Dill Leaf Tips – 16g


Add to Wishlist
Add to Wishlist

314 In stock

314 in stock

Add to Wishlist
Add to Wishlist

Product description

Dill Leaf Tips are a fragrant herb with a flavour reminiscent of anise and citrus. Dill leaves are usually used in savoury dishes. They are an essential herb in Greek, Turkish and Slavic cooking. Commonly used in seafood dishes, particularly salmon. Dill is widely used in Europe and Asia. Dill is used as a topping for boiled potatoes covered with fresh butter. The spice people carry dill as; dill leaf tips and dill seeds whole.

No products in the cart.

Flavour Notes:

With a unique anise/citrus flavour, this ultra-fragrant herb is used predominantly in savoury dishes and pairs particularly well with seafood. We harvest these leaves at their peak and dry them to lock in flavour.

Culinary Notes:

Use to flavour soups, stews, pasta and dips in place of fresh herbs. Dill tips can be used in a 1:1 ratio in-place of fresh dill.

Health Benefits:

Dill has many health benefits. It helps to aid in digestion and can be used as a treatment for colic in small children. Dill also contains calcium, manganese, iron and magnesium.


100% dried Dill Leaf Tips

country of origin:


other names or spelling:

Dill weed, Garden Dill, Green Dill Seeds, Anethum

How to use

  • It goes well with chillies, garlic, mustard, cumin, turmeric and ginger
  • Use in dips, dressings, sauces and soups
  • Marries perfectly with smoked salmon or other seafood like prawns
  • Dill pairs well with creamy dishes like potato or egg salad
  • It combines well with basil, garlic, mustard, paprika, and parsley
  • Use in place of fresh dill, 1:1 ratio

The Spice People FAQs

Dill Leaf Tips are the tender, feathery leaves of the dill plant (Anethum graveolens). They are known for their delicate flavour and aromatic fragrance.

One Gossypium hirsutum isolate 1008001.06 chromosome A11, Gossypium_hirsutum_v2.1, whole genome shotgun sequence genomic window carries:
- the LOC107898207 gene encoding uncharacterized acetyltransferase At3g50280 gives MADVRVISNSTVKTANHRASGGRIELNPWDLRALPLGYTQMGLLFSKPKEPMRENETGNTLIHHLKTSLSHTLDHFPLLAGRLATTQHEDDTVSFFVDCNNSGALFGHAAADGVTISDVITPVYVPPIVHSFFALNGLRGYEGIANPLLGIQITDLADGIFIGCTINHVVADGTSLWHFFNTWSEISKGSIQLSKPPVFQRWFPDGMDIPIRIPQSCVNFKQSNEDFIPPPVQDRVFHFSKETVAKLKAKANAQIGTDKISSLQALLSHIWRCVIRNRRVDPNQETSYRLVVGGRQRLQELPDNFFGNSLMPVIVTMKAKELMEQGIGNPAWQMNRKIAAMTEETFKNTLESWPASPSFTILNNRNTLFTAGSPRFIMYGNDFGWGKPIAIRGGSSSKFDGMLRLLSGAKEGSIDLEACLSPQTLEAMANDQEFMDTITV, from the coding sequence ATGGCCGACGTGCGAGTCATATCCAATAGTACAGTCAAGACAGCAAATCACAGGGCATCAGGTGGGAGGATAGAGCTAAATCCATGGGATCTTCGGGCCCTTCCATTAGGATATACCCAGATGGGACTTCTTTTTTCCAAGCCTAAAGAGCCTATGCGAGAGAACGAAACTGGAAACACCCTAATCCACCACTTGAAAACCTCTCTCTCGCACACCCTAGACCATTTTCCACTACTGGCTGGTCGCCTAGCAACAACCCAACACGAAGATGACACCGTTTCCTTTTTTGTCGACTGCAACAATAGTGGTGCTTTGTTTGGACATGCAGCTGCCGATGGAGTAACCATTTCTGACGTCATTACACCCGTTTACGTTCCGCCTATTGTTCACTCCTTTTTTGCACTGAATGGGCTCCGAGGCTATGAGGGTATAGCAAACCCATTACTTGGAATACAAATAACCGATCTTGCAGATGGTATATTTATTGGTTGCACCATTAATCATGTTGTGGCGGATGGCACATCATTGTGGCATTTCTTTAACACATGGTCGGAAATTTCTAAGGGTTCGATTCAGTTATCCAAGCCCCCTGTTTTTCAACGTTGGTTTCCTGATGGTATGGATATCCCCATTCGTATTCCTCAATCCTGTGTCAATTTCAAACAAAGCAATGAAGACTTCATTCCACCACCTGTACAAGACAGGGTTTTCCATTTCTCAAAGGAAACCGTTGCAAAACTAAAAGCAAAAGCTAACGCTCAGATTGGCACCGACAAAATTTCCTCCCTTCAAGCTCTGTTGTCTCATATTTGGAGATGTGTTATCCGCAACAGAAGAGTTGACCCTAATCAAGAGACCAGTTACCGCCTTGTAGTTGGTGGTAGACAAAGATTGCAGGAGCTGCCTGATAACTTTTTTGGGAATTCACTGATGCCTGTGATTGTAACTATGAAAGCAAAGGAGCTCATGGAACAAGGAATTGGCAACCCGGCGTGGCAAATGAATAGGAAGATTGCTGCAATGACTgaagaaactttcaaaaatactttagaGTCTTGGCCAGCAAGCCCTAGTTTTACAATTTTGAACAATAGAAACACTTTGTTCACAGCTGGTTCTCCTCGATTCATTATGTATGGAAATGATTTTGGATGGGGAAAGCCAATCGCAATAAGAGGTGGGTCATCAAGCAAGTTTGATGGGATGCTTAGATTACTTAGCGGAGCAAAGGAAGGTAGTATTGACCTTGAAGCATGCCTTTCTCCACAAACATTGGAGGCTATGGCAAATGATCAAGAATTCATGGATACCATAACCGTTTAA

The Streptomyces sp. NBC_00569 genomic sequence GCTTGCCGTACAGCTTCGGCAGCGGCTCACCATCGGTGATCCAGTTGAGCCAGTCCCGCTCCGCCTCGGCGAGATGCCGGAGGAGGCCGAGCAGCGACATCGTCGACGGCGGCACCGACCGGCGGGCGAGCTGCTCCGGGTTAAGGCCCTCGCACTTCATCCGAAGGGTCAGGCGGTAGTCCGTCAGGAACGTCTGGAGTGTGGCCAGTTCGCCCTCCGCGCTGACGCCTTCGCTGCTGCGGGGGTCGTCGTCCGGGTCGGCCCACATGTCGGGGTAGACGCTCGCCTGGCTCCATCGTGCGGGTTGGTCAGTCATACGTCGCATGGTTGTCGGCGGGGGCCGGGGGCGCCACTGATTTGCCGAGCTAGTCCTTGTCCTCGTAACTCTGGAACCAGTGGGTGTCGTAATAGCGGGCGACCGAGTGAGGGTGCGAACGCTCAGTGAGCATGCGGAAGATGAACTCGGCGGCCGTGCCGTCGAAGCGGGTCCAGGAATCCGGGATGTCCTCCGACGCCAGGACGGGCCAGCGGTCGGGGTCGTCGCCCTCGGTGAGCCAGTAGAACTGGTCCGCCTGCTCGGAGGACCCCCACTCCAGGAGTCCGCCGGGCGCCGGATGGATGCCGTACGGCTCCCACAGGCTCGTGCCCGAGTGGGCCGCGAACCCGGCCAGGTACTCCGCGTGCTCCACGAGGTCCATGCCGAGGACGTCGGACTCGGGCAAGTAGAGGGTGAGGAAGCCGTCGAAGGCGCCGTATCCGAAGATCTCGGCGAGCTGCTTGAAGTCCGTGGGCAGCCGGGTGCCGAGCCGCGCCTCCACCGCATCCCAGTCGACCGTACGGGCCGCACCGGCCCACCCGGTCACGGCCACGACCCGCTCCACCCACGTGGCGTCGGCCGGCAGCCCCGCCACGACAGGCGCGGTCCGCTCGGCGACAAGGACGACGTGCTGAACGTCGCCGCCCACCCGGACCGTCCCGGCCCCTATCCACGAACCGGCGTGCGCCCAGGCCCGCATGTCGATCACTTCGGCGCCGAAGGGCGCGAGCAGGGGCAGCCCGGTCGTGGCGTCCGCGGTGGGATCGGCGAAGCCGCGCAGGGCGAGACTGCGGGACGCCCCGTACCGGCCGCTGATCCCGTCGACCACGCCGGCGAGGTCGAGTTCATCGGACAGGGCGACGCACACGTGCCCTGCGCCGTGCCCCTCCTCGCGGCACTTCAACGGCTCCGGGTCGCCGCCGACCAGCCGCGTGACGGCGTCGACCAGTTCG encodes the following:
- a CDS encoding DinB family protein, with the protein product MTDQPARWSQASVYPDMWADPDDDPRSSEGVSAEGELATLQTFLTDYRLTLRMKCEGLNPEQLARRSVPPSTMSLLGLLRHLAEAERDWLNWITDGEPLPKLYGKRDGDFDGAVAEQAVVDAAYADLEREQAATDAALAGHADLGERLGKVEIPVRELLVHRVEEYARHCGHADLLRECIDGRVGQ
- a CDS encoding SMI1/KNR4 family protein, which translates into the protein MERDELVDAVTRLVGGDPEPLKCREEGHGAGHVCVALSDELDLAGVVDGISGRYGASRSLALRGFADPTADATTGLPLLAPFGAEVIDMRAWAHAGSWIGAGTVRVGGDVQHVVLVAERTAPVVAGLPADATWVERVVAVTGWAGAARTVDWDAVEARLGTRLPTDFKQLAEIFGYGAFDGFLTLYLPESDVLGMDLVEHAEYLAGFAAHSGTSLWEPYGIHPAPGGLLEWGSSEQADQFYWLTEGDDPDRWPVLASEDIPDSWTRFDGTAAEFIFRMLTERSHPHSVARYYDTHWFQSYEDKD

Dried Dill Leaf Tips should be stored in an airtight container in a cool, dry place away from moisture and heat.

The amount of Dill Leaf Tips used in a recipe will vary depending on personal taste preferences and the specific dish being prepared. As a general guideline, start with a small amount and adjust to taste.

The Spice People FAQs

Simple or smoke paprika along with cayenne pepper is the best alternative. Paprika tastes similar to Kashmiri Chilli, while cayenne paper adds to its spice.

Dried Kashmiri chilli is more flavorful than hot, ranging from 1,000-2,000 Scoville Heat Units. It’s mildly hot but not too spicy.

These spices are different. Paprika is the sweet cousin of Kashmiri chilli specific to western cuisine. Kashmiri chilli popular in Indian cuisine and is hotter than paprika.

Place the Kashmiri chilli under the sun for two days. When the chillies turn crispy, grind them in a food mill. Cool down the powder and store it in an airtight jar.

Other Spices you may like

Featured in

Join the Spice People to Get Started on Your Culinary Spice Journey!

Be the first to hear about our exclusive promotions, new product releases, recipes and more.

Proudly Australian owned – serving customers since 1997

Copyright © 2023 The Spice People. All Rights Reserved.